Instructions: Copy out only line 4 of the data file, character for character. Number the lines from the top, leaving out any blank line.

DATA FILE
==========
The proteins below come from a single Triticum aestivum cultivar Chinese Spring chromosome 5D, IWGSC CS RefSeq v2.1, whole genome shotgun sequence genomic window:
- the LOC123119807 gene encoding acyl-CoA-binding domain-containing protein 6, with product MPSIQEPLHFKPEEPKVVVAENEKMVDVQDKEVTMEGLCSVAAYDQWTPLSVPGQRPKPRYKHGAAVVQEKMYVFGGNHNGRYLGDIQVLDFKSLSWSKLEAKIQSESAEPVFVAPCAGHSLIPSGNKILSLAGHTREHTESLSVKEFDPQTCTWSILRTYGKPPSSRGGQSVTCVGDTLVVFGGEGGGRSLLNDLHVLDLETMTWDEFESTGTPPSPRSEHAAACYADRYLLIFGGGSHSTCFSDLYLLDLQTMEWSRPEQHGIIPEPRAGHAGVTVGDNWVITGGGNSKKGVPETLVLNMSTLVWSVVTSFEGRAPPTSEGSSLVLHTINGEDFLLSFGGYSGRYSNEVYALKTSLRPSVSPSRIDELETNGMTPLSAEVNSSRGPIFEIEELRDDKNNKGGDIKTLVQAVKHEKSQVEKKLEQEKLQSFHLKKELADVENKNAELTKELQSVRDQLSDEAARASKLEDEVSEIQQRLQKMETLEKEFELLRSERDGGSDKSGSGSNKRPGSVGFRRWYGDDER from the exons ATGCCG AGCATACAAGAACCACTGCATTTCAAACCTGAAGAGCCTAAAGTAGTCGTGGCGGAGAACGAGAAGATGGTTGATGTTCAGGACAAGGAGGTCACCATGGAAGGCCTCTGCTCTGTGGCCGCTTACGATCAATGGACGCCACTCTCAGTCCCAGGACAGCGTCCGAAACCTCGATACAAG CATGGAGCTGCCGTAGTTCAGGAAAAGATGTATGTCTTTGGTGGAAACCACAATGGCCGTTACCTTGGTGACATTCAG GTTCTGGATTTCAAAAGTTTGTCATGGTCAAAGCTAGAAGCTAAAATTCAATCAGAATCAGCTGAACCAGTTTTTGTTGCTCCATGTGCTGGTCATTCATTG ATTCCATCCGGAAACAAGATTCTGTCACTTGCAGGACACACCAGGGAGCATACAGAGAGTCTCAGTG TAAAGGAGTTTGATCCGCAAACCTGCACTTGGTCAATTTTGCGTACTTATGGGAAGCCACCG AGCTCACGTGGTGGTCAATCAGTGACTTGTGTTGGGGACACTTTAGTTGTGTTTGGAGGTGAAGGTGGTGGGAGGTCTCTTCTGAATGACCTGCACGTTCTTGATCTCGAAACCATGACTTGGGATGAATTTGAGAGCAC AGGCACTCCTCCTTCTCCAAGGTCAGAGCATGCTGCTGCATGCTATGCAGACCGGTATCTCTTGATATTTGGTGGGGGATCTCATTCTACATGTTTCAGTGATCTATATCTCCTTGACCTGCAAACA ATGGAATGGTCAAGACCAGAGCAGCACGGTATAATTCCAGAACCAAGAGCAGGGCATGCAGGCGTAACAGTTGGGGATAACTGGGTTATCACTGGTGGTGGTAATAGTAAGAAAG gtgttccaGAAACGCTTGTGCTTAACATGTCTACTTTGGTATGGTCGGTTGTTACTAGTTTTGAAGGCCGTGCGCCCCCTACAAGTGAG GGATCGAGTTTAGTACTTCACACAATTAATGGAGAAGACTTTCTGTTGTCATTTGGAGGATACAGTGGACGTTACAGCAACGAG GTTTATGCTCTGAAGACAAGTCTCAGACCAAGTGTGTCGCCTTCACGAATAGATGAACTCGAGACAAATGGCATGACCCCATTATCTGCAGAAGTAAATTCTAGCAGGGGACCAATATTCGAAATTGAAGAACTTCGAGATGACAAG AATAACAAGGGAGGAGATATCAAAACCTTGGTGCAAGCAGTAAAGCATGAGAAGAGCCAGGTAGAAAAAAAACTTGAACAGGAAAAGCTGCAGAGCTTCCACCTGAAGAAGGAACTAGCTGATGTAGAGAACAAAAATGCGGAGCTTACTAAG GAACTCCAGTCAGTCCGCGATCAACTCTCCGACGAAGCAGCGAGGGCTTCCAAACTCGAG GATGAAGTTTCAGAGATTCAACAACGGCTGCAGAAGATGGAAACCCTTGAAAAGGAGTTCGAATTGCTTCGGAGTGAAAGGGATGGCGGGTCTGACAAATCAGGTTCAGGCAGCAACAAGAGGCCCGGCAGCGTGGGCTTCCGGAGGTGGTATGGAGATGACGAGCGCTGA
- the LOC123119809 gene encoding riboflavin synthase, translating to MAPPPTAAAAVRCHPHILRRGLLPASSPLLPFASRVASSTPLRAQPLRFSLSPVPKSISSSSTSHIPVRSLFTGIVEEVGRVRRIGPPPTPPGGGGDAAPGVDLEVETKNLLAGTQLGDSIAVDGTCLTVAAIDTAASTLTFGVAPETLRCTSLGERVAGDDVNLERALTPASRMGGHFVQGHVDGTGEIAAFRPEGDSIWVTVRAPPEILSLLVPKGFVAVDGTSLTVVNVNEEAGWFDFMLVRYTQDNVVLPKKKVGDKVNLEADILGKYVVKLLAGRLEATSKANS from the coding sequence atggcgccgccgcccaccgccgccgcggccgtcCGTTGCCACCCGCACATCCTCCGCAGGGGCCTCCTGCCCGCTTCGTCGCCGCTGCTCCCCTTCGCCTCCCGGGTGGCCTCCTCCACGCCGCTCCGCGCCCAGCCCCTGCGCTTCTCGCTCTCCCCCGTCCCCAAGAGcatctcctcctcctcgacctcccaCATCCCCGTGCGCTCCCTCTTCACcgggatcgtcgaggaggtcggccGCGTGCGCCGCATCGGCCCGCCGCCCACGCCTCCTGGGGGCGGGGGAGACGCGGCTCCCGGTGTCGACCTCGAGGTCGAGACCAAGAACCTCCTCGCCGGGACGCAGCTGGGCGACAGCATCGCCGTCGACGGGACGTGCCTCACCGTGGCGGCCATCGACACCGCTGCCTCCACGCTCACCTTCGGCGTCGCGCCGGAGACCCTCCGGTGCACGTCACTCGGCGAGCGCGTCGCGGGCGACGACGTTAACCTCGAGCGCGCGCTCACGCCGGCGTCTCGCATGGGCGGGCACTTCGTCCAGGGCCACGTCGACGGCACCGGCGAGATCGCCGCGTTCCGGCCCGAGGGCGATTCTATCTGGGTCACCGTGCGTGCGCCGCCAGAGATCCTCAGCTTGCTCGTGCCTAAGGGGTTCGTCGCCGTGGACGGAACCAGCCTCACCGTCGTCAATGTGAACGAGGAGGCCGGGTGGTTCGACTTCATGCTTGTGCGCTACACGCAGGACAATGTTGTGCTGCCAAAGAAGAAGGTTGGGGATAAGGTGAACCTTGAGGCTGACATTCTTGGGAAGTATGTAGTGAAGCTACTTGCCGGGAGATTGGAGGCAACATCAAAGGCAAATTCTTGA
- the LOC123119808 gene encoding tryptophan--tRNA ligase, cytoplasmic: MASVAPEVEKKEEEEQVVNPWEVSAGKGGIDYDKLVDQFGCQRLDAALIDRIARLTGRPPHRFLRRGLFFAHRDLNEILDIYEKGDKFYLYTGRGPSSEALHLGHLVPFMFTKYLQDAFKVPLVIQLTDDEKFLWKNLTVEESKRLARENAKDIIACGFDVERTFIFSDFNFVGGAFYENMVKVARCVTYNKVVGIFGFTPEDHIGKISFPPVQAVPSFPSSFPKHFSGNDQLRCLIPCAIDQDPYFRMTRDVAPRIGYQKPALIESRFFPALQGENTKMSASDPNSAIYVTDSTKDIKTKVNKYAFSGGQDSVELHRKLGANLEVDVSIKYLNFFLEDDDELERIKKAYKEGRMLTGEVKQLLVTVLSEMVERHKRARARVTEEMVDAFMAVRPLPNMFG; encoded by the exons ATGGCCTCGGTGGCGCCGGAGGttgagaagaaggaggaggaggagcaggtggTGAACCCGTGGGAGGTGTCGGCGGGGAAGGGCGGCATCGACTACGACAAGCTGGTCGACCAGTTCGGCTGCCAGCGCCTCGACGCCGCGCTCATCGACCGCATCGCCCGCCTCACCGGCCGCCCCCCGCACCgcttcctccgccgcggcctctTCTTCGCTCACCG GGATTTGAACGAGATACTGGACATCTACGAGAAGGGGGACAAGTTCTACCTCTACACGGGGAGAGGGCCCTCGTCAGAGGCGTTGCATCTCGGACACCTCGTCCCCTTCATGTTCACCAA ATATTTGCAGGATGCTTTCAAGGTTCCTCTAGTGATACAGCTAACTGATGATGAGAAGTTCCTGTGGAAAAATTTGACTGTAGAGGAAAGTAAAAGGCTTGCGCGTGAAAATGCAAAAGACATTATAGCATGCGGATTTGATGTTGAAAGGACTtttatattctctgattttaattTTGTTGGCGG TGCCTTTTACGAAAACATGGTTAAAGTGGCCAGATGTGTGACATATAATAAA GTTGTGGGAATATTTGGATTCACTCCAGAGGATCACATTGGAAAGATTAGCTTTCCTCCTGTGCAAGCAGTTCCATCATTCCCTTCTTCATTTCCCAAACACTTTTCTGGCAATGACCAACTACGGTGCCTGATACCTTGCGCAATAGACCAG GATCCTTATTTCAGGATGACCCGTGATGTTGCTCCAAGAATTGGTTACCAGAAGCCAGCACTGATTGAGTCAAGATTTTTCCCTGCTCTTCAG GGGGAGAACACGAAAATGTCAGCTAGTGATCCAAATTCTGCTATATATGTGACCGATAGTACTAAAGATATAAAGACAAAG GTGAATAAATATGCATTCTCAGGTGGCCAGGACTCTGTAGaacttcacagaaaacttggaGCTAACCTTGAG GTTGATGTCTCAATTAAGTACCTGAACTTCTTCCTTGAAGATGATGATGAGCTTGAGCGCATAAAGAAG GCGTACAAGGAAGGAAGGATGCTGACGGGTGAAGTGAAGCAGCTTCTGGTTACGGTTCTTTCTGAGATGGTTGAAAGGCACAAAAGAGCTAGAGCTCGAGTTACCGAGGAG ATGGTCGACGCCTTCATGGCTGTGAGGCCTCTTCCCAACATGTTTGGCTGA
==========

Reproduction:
- the LOC123119808 gene encoding tryptophan--tRNA ligase, cytoplasmic: MASVAPEVEKKEEEEQVVNPWEVSAGKGGIDYDKLVDQFGCQRLDAALIDRIARLTGRPPHRFLRRGLFFAHRDLNEILDIYEKGDKFYLYTGRGPSSEALHLGHLVPFMFTKYLQDAFKVPLVIQLTDDEKFLWKNLTVEESKRLARENAKDIIACGFDVERTFIFSDFNFVGGAFYENMVKVARCVTYNKVVGIFGFTPEDHIGKISFPPVQAVPSFPSSFPKHFSGNDQLRCLIPCAIDQDPYFRMTRDVAPRIGYQKPALIESRFFPALQGENTKMSASDPNSAIYVTDSTKDIKTKVNKYAFSGGQDSVELHRKLGANLEVDVSIKYLNFFLEDDDELERIKKAYKEGRMLTGEVKQLLVTVLSEMVERHKRARARVTEEMVDAFMAVRPLPNMFG; encoded by the exons ATGGCCTCGGTGGCGCCGGAGGttgagaagaaggaggaggaggagcaggtggTGAACCCGTGGGAGGTGTCGGCGGGGAAGGGCGGCATCGACTACGACAAGCTGGTCGACCAGTTCGGCTGCCAGCGCCTCGACGCCGCGCTCATCGACCGCATCGCCCGCCTCACCGGCCGCCCCCCGCACCgcttcctccgccgcggcctctTCTTCGCTCACCG GGATTTGAACGAGATACTGGACATCTACGAGAAGGGGGACAAGTTCTACCTCTACACGGGGAGAGGGCCCTCGTCAGAGGCGTTGCATCTCGGACACCTCGTCCCCTTCATGTTCACCAA ATATTTGCAGGATGCTTTCAAGGTTCCTCTAGTGATACAGCTAACTGATGATGAGAAGTTCCTGTGGAAAAATTTGACTGTAGAGGAAAGTAAAAGGCTTGCGCGTGAAAATGCAAAAGACATTATAGCATGCGGATTTGATGTTGAAAGGACTtttatattctctgattttaattTTGTTGGCGG TGCCTTTTACGAAAACATGGTTAAAGTGGCCAGATGTGTGACATATAATAAA GTTGTGGGAATATTTGGATTCACTCCAGAGGATCACATTGGAAAGATTAGCTTTCCTCCTGTGCAAGCAGTTCCATCATTCCCTTCTTCATTTCCCAAACACTTTTCTGGCAATGACCAACTACGGTGCCTGATACCTTGCGCAATAGACCAG GATCCTTATTTCAGGATGACCCGTGATGTTGCTCCAAGAATTGGTTACCAGAAGCCAGCACTGATTGAGTCAAGATTTTTCCCTGCTCTTCAG GGGGAGAACACGAAAATGTCAGCTAGTGATCCAAATTCTGCTATATATGTGACCGATAGTACTAAAGATATAAAGACAAAG GTGAATAAATATGCATTCTCAGGTGGCCAGGACTCTGTAGaacttcacagaaaacttggaGCTAACCTTGAG GTTGATGTCTCAATTAAGTACCTGAACTTCTTCCTTGAAGATGATGATGAGCTTGAGCGCATAAAGAAG GCGTACAAGGAAGGAAGGATGCTGACGGGTGAAGTGAAGCAGCTTCTGGTTACGGTTCTTTCTGAGATGGTTGAAAGGCACAAAAGAGCTAGAGCTCGAGTTACCGAGGAG ATGGTCGACGCCTTCATGGCTGTGAGGCCTCTTCCCAACATGTTTGGCTGA